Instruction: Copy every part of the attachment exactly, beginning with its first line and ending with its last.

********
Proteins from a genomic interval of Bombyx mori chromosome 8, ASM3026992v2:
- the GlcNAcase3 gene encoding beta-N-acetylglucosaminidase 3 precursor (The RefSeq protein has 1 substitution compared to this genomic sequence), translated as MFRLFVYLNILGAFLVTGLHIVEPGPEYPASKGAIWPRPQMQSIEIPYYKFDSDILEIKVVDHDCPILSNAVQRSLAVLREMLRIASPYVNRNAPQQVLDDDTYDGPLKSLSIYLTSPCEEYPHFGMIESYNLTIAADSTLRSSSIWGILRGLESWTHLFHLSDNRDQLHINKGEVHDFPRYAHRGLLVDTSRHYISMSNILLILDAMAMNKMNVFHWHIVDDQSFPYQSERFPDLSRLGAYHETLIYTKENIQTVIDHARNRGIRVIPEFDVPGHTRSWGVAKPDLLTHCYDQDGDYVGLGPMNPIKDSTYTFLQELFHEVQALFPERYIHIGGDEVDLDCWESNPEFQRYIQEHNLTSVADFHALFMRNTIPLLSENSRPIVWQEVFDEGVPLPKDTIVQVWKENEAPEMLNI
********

Proteins from a genomic interval of Bombyx mori chromosome 8, ASM3026992v2:
- the GlcNAcase3 gene encoding beta-N-acetylglucosaminidase 3 precursor (The RefSeq protein has 1 substitution compared to this genomic sequence), translated as MFRLFVYLNILGAFLVTGLHIVEPGPEYPASKGAIWPRPQMQSIEIPYYKFDSDILEIKVVDHDCPILSNAVQRSLAVLREMLRIASPYVNRNAPQQVLDDDTYDGPLKSLSIYLTSPCEEYPHFGMIESYNLTIAADSTLRSSSIWGILRGLESWTHLFHLSDNRDQLHINKGEVHDFPRYAHRGLLVDTSRHYISMSNILLILDAMAMNKMNVFHWHIVDDQSFPYQSERFPDLSRLGAYHETLIYTKENIQTVIDHARNRGIRVIPEFDVPGHTRSWGVAKPDLLTHCYDQDGDYVGLGPMNPIKDSTYTFLQELFHEVQALFPERYIHIGGDEVDLDCWESNPEFQRYIQEHNLTSVADFHALFMRNTIPLLSENSRPIVWQEVFDEGVPLPKDTIVQVWKENEAPEMLNI